The mediastinal lymph nodes often become infected in diseases of the respiratory tract, and preeminently so the tracheobronchial groups, which, according to Most,1 receive the lymphatics from the lungs, bronchi, the lower part of the trachea and its bifurcation. In whatever way the micro-organism enters the lung, whether by penetrating the bronchial mucosa near the hilum and spreading in the interstitial tissue and lymphatic system to the lung, as shown in the experiments on monkeys with streptococcus and pneumococcus by Blake and Cecil,2 or hematogenously as demonstrated by Krause3 in experiments with tubercle bacillus in guinea-pigs, the micro-organism ordinarily is carried off from the lungs and bronchi by the lymphatics to the tracheobronchial lymph nodes. The importance of the tracheobronchial nodes as a germharboring depot cannot be overestimated. It has repeatedly been shown that virulent micro-organisms may be present in these lymph nodes without any other demonstrable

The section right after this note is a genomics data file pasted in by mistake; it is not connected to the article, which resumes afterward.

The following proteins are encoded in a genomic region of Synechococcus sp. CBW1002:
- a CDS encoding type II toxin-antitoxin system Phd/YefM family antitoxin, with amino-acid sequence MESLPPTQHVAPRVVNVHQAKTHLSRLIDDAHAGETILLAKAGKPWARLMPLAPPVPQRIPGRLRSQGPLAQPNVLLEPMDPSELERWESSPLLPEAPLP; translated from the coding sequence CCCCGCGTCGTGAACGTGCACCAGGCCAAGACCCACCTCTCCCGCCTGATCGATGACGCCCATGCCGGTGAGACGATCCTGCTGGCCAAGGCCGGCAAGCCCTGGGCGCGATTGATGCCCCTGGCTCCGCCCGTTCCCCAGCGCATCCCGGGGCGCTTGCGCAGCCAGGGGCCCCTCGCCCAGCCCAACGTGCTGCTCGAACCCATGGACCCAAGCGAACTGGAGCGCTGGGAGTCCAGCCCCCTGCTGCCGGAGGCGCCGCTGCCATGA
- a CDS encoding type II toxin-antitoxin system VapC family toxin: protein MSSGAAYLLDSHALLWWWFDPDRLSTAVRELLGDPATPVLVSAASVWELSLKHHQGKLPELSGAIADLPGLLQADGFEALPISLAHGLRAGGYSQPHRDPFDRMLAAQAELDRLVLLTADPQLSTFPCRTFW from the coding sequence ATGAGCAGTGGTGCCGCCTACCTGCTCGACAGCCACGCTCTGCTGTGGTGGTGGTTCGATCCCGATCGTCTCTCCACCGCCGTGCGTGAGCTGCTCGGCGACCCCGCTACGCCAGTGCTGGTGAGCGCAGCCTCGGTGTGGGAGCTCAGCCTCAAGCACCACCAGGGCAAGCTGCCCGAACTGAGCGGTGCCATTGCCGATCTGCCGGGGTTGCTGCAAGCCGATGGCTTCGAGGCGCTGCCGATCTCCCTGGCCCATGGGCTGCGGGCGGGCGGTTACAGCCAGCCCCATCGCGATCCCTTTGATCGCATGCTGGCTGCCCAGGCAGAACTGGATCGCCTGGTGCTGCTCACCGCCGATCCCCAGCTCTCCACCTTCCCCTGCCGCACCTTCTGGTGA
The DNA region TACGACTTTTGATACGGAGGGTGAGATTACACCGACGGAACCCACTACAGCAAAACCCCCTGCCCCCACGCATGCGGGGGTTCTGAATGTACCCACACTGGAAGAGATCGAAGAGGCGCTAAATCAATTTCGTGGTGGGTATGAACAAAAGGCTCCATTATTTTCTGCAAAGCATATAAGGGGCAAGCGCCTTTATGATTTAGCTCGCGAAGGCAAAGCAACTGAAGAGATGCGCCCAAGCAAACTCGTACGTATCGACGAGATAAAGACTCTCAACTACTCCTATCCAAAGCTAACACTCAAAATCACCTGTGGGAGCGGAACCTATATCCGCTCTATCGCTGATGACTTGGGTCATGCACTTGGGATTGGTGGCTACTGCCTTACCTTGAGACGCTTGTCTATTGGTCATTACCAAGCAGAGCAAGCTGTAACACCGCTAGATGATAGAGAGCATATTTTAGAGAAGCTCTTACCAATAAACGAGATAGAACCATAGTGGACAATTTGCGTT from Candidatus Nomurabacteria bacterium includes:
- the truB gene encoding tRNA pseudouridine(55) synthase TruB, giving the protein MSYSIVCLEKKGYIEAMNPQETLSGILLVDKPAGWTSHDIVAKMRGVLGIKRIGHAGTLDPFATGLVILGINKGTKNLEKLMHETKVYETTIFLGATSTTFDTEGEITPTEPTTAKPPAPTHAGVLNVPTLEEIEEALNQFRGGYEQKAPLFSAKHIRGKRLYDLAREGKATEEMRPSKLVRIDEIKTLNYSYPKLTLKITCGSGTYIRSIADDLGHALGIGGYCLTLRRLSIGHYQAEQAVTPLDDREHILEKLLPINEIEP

LERCHE W. INFECTED MEDIASTINAL LYMPH NODES AS A SOURCE OF MEDIASTINITIS. Arch Surg. 1927;14(1):285–305. doi:10.1001/archsurg.1927.01130130289017
Coronavirus Resource Center
Customize your JAMA Network experience by selecting one or more topics from the list below.
Create a personal account or sign in to: